I am currently working on an embedded Linux system. For it to be similar to our other products I need to have it start a shell in a specified directory on boot, accessible using the serial port.

For that I have this line in the inittab-script:


This is working so far, only that the shell starts up with a pwd of /, instead of /mnt/flash.

The only way I can come up with is to have it not start /bin/sh but instead a script like that:

cd /mnt/flash

Is there a way to do that in-line in the inittab without a second script?

Edit: I need this to be a login script. This is what the - before the /bin/sh signifies. If I just run ::respawn:/bin/sh -c "cd /mnt/flash;exec /bin/sh" it does change the folder as expected, but I don't get a login shell which causes other problems.

If I run it with ::respawn:-/bin/sh -c "cd /mnt/flash;exec /bin/sh I get this error:

/bin/sh: exec: line 1: -/bin/sh: not found
  • 2
    End your script with exec /bin/sh instead of just /bin/sh Jun 30 '15 at 10:44

You could give the shell some arguments, so that it starts slightly differently. eg.

/bin/sh -c "cd /mnt/flash;exec /bin/sh"

Starting with -c which will execute commands in following string.

First command is the directory change, followed by exec which will start a new shell (in the same process) which is now starting in your desired directory.


If busybox shell is being used, there is a problem starting a login shell since busybox does not accept the -l option. Use the dot . command to source commands from your profile(s) before you do the exec eg

/bin/sh -c "cd /mnt/flash;. /etc/profile;exec /bin/sh"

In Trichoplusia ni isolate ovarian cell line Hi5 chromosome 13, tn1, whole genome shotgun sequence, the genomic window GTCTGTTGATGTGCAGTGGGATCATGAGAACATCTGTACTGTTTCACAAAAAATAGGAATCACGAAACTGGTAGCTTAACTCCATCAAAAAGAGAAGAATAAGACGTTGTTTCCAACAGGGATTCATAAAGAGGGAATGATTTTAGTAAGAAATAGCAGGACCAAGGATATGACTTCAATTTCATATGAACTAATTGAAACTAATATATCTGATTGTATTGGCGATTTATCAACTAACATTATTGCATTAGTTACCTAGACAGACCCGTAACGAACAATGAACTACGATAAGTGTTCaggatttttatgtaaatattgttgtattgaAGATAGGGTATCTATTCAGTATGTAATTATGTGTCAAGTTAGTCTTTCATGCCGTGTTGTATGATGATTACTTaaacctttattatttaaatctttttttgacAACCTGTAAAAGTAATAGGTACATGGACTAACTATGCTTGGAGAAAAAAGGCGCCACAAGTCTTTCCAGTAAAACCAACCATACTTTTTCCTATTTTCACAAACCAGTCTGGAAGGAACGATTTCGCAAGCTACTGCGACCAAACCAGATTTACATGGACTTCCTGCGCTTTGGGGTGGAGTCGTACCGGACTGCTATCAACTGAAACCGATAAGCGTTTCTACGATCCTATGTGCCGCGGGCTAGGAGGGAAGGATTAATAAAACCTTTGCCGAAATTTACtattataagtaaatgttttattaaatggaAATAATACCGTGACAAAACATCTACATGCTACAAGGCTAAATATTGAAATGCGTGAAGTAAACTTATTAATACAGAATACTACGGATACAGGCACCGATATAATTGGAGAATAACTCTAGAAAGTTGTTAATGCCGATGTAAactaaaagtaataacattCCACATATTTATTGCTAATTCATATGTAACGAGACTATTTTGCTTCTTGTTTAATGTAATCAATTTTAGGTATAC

• This almost works for me. The problem is I need a login shell. If I run this without the - at the beginning it works, but it's not a login shell which causes new problems. If I run it like this: ::respawn:-/bin/sh -c "cd /mnt/flash;exec /bin/sh" I get this error: /bin/sh: exec: line1: -/bin/sh: not found
    – Dakkaron
    Jun 30 '15 at 11:42
  • does your shell accept the -l or --login option this will make it a login shell. read man sh for your system, you haven't specified which shell you are running.
    – X Tian
    Jun 30 '15 at 11:46
  • I tried that, but I get the same result as without the -l and without the - in the beginning. I am running busybox sh.
    – Dakkaron
    Jun 30 '15 at 12:02
  • 1
    This was particularly helpful for me, where the use case was starting an interactive shell inside a docker container without having to manually cd into a long path every time.
    – rsethc
    Apr 12 '20 at 23:05

Your Answer

By clicking “Post Your Answer”, you agree to our terms of service, privacy policy and cookie policy

Not the answer you're looking for? Browse other questions tagged or ask your own question.